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Abilene Daily Reporter Newspaper Archive: December 5, 1935 - Page 1

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Publication: Abilene Daily Reporter

Location: Abilene, Texas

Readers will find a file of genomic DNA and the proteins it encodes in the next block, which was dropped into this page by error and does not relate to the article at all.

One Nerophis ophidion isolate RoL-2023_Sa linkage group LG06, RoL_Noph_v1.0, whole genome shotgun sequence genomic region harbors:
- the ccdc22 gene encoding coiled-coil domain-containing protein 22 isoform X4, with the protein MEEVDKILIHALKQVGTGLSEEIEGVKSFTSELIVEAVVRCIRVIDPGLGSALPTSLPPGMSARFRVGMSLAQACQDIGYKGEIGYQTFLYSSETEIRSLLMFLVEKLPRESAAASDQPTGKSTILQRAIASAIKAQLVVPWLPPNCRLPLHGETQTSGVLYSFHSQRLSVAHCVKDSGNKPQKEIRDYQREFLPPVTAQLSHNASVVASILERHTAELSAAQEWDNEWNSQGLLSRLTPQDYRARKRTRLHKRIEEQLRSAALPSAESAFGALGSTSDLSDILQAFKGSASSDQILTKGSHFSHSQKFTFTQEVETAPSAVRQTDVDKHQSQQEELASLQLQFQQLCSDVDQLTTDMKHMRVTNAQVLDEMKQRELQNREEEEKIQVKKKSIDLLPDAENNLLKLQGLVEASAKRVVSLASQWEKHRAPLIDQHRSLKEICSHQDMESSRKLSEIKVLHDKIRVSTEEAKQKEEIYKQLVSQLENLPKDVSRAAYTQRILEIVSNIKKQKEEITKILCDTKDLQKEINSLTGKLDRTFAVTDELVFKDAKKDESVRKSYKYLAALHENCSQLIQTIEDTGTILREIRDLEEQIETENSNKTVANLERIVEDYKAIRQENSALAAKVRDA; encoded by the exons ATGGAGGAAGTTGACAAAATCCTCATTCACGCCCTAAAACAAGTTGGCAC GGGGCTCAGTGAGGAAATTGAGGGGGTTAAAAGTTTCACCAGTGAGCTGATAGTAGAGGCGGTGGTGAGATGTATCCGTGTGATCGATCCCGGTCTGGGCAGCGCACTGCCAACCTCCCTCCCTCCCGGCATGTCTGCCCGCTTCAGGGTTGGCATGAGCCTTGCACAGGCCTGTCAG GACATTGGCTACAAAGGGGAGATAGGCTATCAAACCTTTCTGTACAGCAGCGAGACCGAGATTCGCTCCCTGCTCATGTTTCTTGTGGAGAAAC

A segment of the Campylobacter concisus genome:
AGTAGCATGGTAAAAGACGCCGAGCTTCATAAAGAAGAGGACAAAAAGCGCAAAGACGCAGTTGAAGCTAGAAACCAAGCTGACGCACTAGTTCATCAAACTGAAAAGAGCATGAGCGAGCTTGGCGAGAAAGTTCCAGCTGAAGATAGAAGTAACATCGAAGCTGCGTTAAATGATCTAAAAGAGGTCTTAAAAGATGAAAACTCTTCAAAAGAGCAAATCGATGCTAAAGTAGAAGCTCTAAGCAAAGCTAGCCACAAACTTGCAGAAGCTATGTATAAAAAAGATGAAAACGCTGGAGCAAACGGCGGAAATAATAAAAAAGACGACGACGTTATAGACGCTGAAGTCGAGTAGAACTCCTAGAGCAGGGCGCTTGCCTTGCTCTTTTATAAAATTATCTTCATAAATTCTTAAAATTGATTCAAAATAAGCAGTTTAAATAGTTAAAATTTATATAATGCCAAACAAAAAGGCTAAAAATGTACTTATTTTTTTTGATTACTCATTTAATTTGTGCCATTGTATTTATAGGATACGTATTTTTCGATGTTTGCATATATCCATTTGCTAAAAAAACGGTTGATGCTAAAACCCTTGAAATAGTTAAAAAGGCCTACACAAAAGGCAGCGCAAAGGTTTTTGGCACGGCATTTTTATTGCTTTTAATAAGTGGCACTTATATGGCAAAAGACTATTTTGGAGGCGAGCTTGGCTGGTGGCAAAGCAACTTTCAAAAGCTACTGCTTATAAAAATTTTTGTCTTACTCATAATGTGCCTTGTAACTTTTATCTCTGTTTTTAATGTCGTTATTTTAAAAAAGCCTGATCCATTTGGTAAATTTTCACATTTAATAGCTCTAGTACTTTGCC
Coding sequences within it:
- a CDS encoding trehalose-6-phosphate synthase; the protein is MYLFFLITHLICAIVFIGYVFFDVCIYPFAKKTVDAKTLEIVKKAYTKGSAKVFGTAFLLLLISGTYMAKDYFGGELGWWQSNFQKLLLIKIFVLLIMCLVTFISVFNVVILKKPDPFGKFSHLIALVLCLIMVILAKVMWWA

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   Abilene Daily Reporter, The (Newspaper) - December 5, 1935, Abilene, Texas                               RAIN Wyt Bail? "WITHOUT OR WITH OFFENSE TO FRIENDS OR FOES, WE SKETCH YOUR WURLD EXACTLY AS IT EDI DON VOL. LV. Full Leased Wires of Associated Press (W) United Press (UP) ABILENE, TEXAS, THURSDAY, DECEMBER 5. FOURTEEN PAGES (Evening Edition ot The Abilene Morning NUMBER 147 n Wants American Support Improvement Is Noted In Holiday Business HINT BREAK NEAR IN LINDY CASE Killed Father Haugeman Falin, 1G, of Wildcat Valley, Va., confessed he killed his father after a beat- ing. He Is in the same county jail with Edith Maxwell, sentenc- ed lo 25 years for killing her Jalher under somewhat similar 'circumstances. (Associated Press Court Rules Infant Be- longs To Unwed Ser- vant Girl ST. LO0IS, Dec. H. Limbaugh, special commissioner who heard evidence In the "Gift of God" baby case, declared today the Infant was the child of Anna Ware, unwed servant girl, and not the son of Mrs. Nellie Tipton Muench, for- mer St. Louis society matron. Llmbaugli's assertion was made In a report to the St. Louis court of appeals, recommending the child b? returned to Miss Ware. The court make its decision later. Miss Ware, 19, sought through habeas corpus action to recover a baby she alleged was born to her in St. Louis Aug. 17 and which, she testified, was being held by Mrs. Muench and her husband, Dr. Lud- wig O. Muench, who sought to "palm It off" as their own. 'S. Muench, 44, announcing the of a sou Aug. 16, termed it "a gift from God in my time of dis- tress." She then faced kidnap con- spiracy charges of which she sub- sequently was acquitted. "That the child, now is custody of the court and taken from the home of respondents Muencli x x x is a child of the petitioner (Anna Ware) there can be no reasonable doubt." said Limbaugh In his re- port. "The order and judgment of the court should therefore be that the child be delivered into the custody cf petitioner as prayed In her peti- tion and the special commissioner so recommends." Since the infant, now more than three months old, was brought into court last October by Judicial order. May Become Basis For Most Shocking Story Ever Put Before The NEW YORK, Dec. ernor Harold G. Hoffman of New Jersey disclosed today that he had visited Bruno Richard Hauptinann in his Trenton, N. J., death cell, and that he had urged all other mem- bers of the New Jersey court of pardons to do the same. The governor talked with Haupt- mann alone one night for about an hour early in October, but did not reveal today either his or Haupt- mann's reactions. The governor said the other mem- bers of the court of pardons should follow his example in getting "first- hand" the cenvicted man's side of the case. Paper's Story This disclosure followed reports published In the New York Evening Journal that the governor had ob- tained new Information which might save the convicted slayer of the Lindbergh baby from the elec- tric chair, or "at least delay his execution indefinitely." Governor Hoffman said his visit .tp.l'JHauptmann occurred .about a- mo'riiri" "Just a casual the governor said, added: "Some people have been working in the matter, but I. am not at lib- erty to discuss it.' Earlier the governor, in a state- ment issued through the Trenton, N. J., office of Ellis Parker, Bur- lington county chief of detectives, said: "When I went into office, the first thing Mr. Parker did was to come !n and talk the matter over with me. I am interested In it, naturally, because I am a member of the court of pardons, which IB a court of mercy." Final Tribunal The New Jersey court of pardons Is the final tribunal to which Hauptmann may bring his case should he fail in his fight before Caleb Reed Named District Supervisor Of Business Census Appointment of Caleb W. Reed Abilene merchant, as supervisor In eleven counties for the forthcoming United States business census was announced in Washington today by Secretary of Commerce Daniel C. Roper. Reed will direct activities in twelve comities representing the 17th congressional district. These in- clude Callahan, Comanclie, East- land. Erath, Fisher, Hamilton, Jones, Nolan, PaJo plnlo, Shackelford, Stephens and Taylor. Headquarters will be In Abilene and assistants will compile the business statistics n each of the counties. The survey, covering 1935 busi- ness, will begin on January 2, 1936, and continue for three months. It will provide a complete enumera- tion of types and kinds of business on an established basis. Business men will also be furnished with basic facts on volume of business, >ayrolls and salaries, location, legal of organization and type of operation. Scope of the census Includes retail ;rade, wholesale trade, hotels, amusement concerns, Insurance brokers and distribution of manufacturers sales, construction trucking and warehousing, banking bus transportation, business services operation of non-residential build See REED, Py. 13, Col. 6 Sec LINDY CASE, PC. 13, Col. 5 Ardent Advocate For Suffrage Is Sued for Divorce KINGSTON, Tenn., Dec. T. Bum, whose vote In the Tennessee legislature in 1920 put over woman's suffrage in the United States, has been sued for divorce. Mrs. L. H. Lowry, deputy clerk and master In chancery court here, said Mrs. Mildred Tarwater Bum 0-' Rockwood, Tenn., filed the divorce suit last week. ALLRED TO SAN ANTONIO AUSTIN, Dec. James V. Allred left early today for San Antonio where he will attend the convention of the Texas Sheep and Goat Raisers association. City Wins In Test Of Junk Ordinance Thespians Of H-SU Present "Ghosts" Monday Evening Goodfellows play an Important role on the stage of life, as they give to many a ray of factor which each good drama- tragedy should Christ- mastime. Some fellow the smaller realm of a. theater have signified their wish to join the Goodfeilows, by producing benefit performance from which proceeds will go Into the fund to purchase Yule necessities and cheer for the needy. Announcement is made that the Hardin-Slmmons university play- ers will present "Ghosts" (Ibsen) Monday evening in the city hall auditorium. All proceeds from sale of tickets, which will be 25 cents See GOODFELLOWS, FIT. 13, Col. 6 See BABY, Pg. 13, Col. 7 Idabei Gets Slayer Life Term IDABEL, Okla., Dec. ius Bohannon, accused slayer of two McCurtain county officers, pleaded guilty unexpectedly in district court here late yesterday Just after a tdlal Jury had been selected. Judge George R. Chlldress sentenced Bo- fion to life Imprisonment for offense, and to 90 years for the Dohannon, who is 29 years old, Is married and the father of two chil- dren. His parents live In Omaha, Texas. Officers said lie hud served a sentence In the Huntsvillo, CHRISTMAS LIGHTS WILL BE TURNED ON HERE AT 7 TONIGHT Newly Decorated Shop Windows To Be Unveiled At That Hour; Santa Parade At Friday prison for robbery, and wa_- released the business district. In full view In June, 1931. I thousands of kiddles and adults ex- ilic spirit ol Christmas tlnft will be here tonight at 7 o'clock. At that hour downtown shop windows, newly decorated with choice Christmas merchandise, will be unveiled In a ceremony that also will see the varl-colored lights strung across business streets and on Cedar street perched on the street light standards turned on permanently for the remainder of December. The lights have been turned on briefly previously but tonight will find them ablaze permanently as B part of the Christmas holiday pro- gram. Friday brings Santa Glaus, the climax of the holiday launching program. A huge parade. In six will bring Santa through pected to assemble for the occasion. The parade will begin promptly at according to Will Watson, grand marshal. Participants are asked to assemble .it Friday afternoorl at points designated in Judge Chapman Denies Writ In Effect Holding Law Valid The city of Abilene was victor- ious Thursday morning in the .firsi step of a case filed to test the val- idity of its new Junk ordinance. In a habeas corpus hearing In I04th district court, Judge W. R Chapman denied C. A. Scott, oper- ator of an eutomobile wrecking plant here, release from a charge of violating the ordinance, in ef- fect holding that the new statute Is valid. Scott was charged In corporation court last week with operating as a junk dealer without a license as required by the statute. The ordi- nance requires that any person dealing in second hand merchan- dise shall pay an annual license fee of and keep a record of all whom, when and the amount Involved in the trans- action. The case was set for trial in the city court Tuesday morning but was passed when W. E. Martin, at- torney for Scott, filed an applica- tion for a writ of habeas corpus. The application for the writ set out that tlie ordinance was void, :hat the license fee is unreason- able and discriminating against cer- ;ain classes of business, and that jhe records required are too vol- uminous and unfair in that the price paid for each article must be At the hearine Thursday, the See JUNK LAW, Pg. 13, Col. 6 Says Hoover Not Seeking Office YORK, Dec. iert Hoover wll! intensify his at- tacks on the New Deal during the :omtng year, says his I'onner ary, but not with the Idea of galn- ng public office. Theodore Joslin, in the December 1 issue of Today under lie heading, "He Wants Nothing for Peak Is Expected To Be Reached Around Dec. 21; Much Credit Goes To Cotton Crop As retail executives here fig- ure the probable trend, the peak of Christmas shopping in this area will be Saturday, Decem ber 21, with trade on the fol- lowing Monday also expected to rise to peak proportions. Well Distributed Retailers, citing the progress which early Christmas shopping has already made, expressed the view that the holiday trade this year will be quite well distributed throughout this month, volume of business last year was centered In the .ten days before Christmas. Several local merchants who had not anticipated a rush of early buy- Ing are being forced Into the whole- sale 'markets for reorders and for new merchandise to meet the de- mand. Others reported only a small Increase In shopping and a few ex-1 Dressed disappointment in the early i December business. Department store records show holiday buying Is a week to ten ahead 01 iast .year and the 10 Per cent, al- though substantially larger 'gains were made by individual stores. Early buying'is. also reported by several of the men's shops and those selling ladles wearing appar- el. Fluctuation In Toys Greatest fluctuation Li noted In the toy trade. One toy dealer has had a 35 to 50 per cent Increase In sales during the first few days of the month. Another store reports sales 50 per cent below the 1934 lev- el, still others show a daily fluctu- ation with good business one day and a sharp drop in sales the next. Jewelers are particularly encour- aged as customers are turning to letter quality goods and substan- tial Increases In sales are being re- Leads Escape Leonard Short former sports promoter of Galena, Mo., was taaong five Inmates who es- caped the city-federal jail it Muskocec, Okla. Detective Chief Ben Bolton was critically wound- ed and the sixth prisoner was slaJn during the break. ated Press Photo I. LOSE Till 0' Code Of The Hills Is Greatest Hindrance To Manhunters corded. Furniture and household appliances are also coming In for a share of the early buyinR here. Although peak trade In the drug business Is not expected until Just at Christmas time, a number of rug stores- are showing; good per- entage gains in volume for the flrsi our days of the month. Partial credit to stimulation In etall trade probably should go to he marketing of the cotton crop HARTSHORNE, Okla.. Dec. "code of the hills" was feared today as the greatest hindrance to officers seeking In the Klamlchi mountains for five wily fugitives who burst out of the federal Jail at Muskogee Tuesday. The rule of the hlllsman Is that tie must help a stranger, be he rich man, poor man, beggar man or thief. Of five fugitives Russell Coop- er of Port Smith, Ark., knew that code best. With it he may have been able to aid his Irish O'Malley gangster companions, Dan Heady of Kansas City. Dewey Gllmore of Dallas and Leonard Short of Missouri. All See MANHUNT, ff. 13, Col. 8 See TRADE, Vg. 13, Col. 2 CANTRELL TO DIE TONIGHT llred Declines To Stay His Execution AUSTIN, Dec. James Allred today refused to Interfere 1th the execution of Plerson Cant- scheduled to die at midnight the robbery-killing of Frank uy, aged Wood county man. Cahtrell was convicted In Wood Junty district court in June. The urdcr occurred In June, 1933. The board ot pardons and paroles unanimously recommended against clemency for and Allred. salc.1 ,he had decided after careful studi of the case "to let the law takellts course." letters sent to them Wednesday denies his former chief Is night by the chamber of commerce. The first division will assemble on South First In the block cast of Oak street. It will move south on Oak, being joined at South Second by the second and third at Third by the fourth and fifth divisions and at Pouitfii'by the sixth or Santa Glaus division. The parade will turn west on South Fifth to Chestnut, following that street to the railway crossing, thence along Pine to Fifth, Cypress to First, across the railway traces Set SANTA CLAUS, PI. 12, Col, 5 bulldhiR for !930. a political organization HOUSTON MAN KILLED LA ORANGE, Dec. L. Dennis, 50, Insurance broker of Houston, wns crushed to death yes- terday when his automobile over- turned four miles south of here. The body was sent to Houston. PRORATION HEARING DEC. 16 AUSTIN, Dec. HP) The rail- road commission today set Its monthly oil and gas proration hear- ing for Dec. 16. Texas Solon of Fannin County Dies At Bonham 9NHAM, Dec. W. member of the leglsla- from Fannin county, died at lome six miles north of Bon- today. He became 111 nt the session of the present leglsla- and ht.d been in bed ever since For several years he was dent of a farm labor union. vine were his widow and ssv- chlldrcn. firs turc the pre, Sui ,a, MENJOU PLUMB NAKED HOLLYWOOD, Dec. two montlis In the hospital, Adclplie Mei film actor, returned to his ord. celebrated by Ing 12 new suits. Shell Officials See Settlement In Refinery Strike HOUSTON, Dec. several questions yet to settle tuter three days of joint conferences, of- ficials of the Shell Petroleum com- pany and oil workers of the Shell refinery at Deer Park were hopeful today that a settlement will be reached within a short time. JAPAN CALLED ON TO REVEAL CHINA PLANS LONDON, Dec. is ready to play her part in an oil embargo against Italy, Foreign Secretary Sir Samuel Hoare said today. "The question is still to be decided whether action of non- members of the league of nations might render the action of members Sir Samnel said. He made it clear he wanted United States' support if oil is embargoed. By the Associated Press. Great Britain's foreign secretary, Sir Samuel Hoare, put his government on record today as a friend of Italy and Japan but as opposed to military moves by either of those nations. Speaking in the house of commons he said it was unfortu- nate that events had taken place in China which "lend color to the belief that Japanese influence is exerted to shape Chinese internal political developments and administrative arrange- ments.1' He called on Japan to clarify its attitude toward China. At the same time he declared the British had no desire to interfere with the internal affairs of Italy and asked: "Can we not lay aside suspicions and concentrate in the immediate future upon finding a.basis for settlement, making it possible for the world to return to normal As the foreign secretary made these assurances, two of Great Britain's most formida- ble battle cruisers, H. M. S Hood and Renown, were steam ing- out of the Mediterranean 'for maneuvers in the Atlan tic." No Significance Authorities said these "maneuvers' had no political significance al- hough the Italian government for :he last two months has regardet their presence in the Mediterranean .s little -lea than a hostile act. Military' action ot) actoe- what larger than skirmishes was re- ported from AMls Ababa. Italian airplanes were said to have attacked n Ethiopian army marching north wart near Lake Tana, the great natural reservoir which Is the main ource of the Nile. Great Britain and Prance have given Italy a "set'of suggestions" for nuing the Italo-Ethlopian war In ast Africa with an appended com- lenl which said In effect, "take It >r leave It.1 Diplomatic sources today said It epresented the last word of London nd Paris before an oil embargo Is ppllcd against the government of Premier Benlto Mussolini. Handed To Ambassador In the face of assurances by "asclst sources that such an em- bargo would mean Premier 'Icrrc Laval of Franco was report- d authoritatively to have given the suggestions" to Italian Ambassa- 3r Vlttorio Cerruti late yesterday. The conference at which the pro- osals were advanced was called resumnbly, said a spokesman for Iplornallc circles, to discuss 'rench desires that Mussolini make omc move toward pence before the 3ec. 12 League of Nations meeting o .consider oil sanctions. No change In the attitude of the Dalian government was apparent, asclst sources asserted extension f the league as See WAR, PS. 13, Col. 4 RAINS COVER Beneficial In Providing A Winter Season Rnln, beneficial In providing winter season. )n the ground, "fell slowly, aShbst'' the "Abi- lene area, Thursday. At noon, ths precipitation had amounted to 21 Inch. Most of West Texas was sharing In the moisture, and the fall In the Panhandle ranged from light showers to 1.5 Inches. The rain aided wheat crops, which had been given renewed life by rains last week. The heaviest fall wai reported at Clarendon, where precipitation vras gauged at 1.5 Inches. Amarlllo received one- seventli of on Inch, Sllverton one, Lubbock and Lockney three-fourths, Dalhart one-fifth, and McLean and room one-fourth. Rain for Abilene and West Texas ins been predicted again Friday. Long Time Hearne Resident Is Dead HEARNE, Dec. 5. Iff) P. Brady, Sr., 78, resident here for 50 years and a lonf time leader In business and politics, died unex- pectedly at Ills home yesterday. He had served In the city govern- ment for 30 years, seven as alder- man and 23 as mayor. He also was a member of the school board for a lumber of years. He had extensive farming and gin interests. Big Business Lined Up In Open Hostility To Administration Two Men Treed By Bull Moose for Many Hours YELLOWSTONE PARK, Wyo. Dec. 30 hours largely spent climbing trees (o dodge a bull moose, with the temperature at 11 below. Waller Gimmlll and Robert Beal, park rangers, were back at their sta- tion loday. They said they were on skils when they erriouutercd the moose, which charged. They ran to the nearejt trees, loosed their clumsy footgear and scampered upward. This procedure van repealed every time they crime down and tried fo continue the journey. Afler nightfall, they built a fire, but the puraucr kept hi; vigil. They finally managed to itdlBlance the moox anil reach ranch. They'd had no food or ccp In 30 hours. NEW YORK, Dec. National Manufacturers Associa- tion, representing America's largcs industries, Itned up In open ity to ihe New Deal today, consid- ering a tentative 1936 platform "rigged Individualism." Nearly every speaker at this year's meeting of the association has criticized New Deal policies and others renewed the assault to- day, preliminary to adoption of the platform. Alfied P. Sloan, Jr., president of the General Motors Corporation, warned American business last night that it must assume broader responsibilities or face the alterna- tive of Increasing governmental In- terference. Industry, he said, "must assume the role of enlightened industrlfll statesmanship. "We must move toward ft soundly bused and wisely distributed eco- lomlc well-being. This Is the theory of 'plenty' 9.5 distinguished from he theory of 'scarcity' which 1ms dominated our recent economic thinking and policies." Expressing fear that the "nat- ural evolution of bureaucracy" may ead to "the necessity for the so- tillzntlori of Industry through the BUSINESS, Pg. 13, Col. 8 Abilene and vicinity Probably rain to- nlrhi and Friday. Weal of jooth meridian Cloudy, rain In north and tait porUciii lo- nlBht and probably eouttieut portion Fri- day morning. East Karl of IQOlh meridian Probably rain tonight and Friday; slightly wanner In northtaat nnd central portion! ton f d I. Rainfall for 24 hours ending 7 a. n. Thur.iday, ,18 Inch. Total since first of year, to T a. m. Thursday, 28.51 Inchew. Total amount for enmo period Ii5t year 13.02- Inchon. Normal amount sines ftrnl ot the xrar T1.01 Temperatures V.'cd. p.m. a.m. RAIN Try t'nrrmometer thermometer vt humidity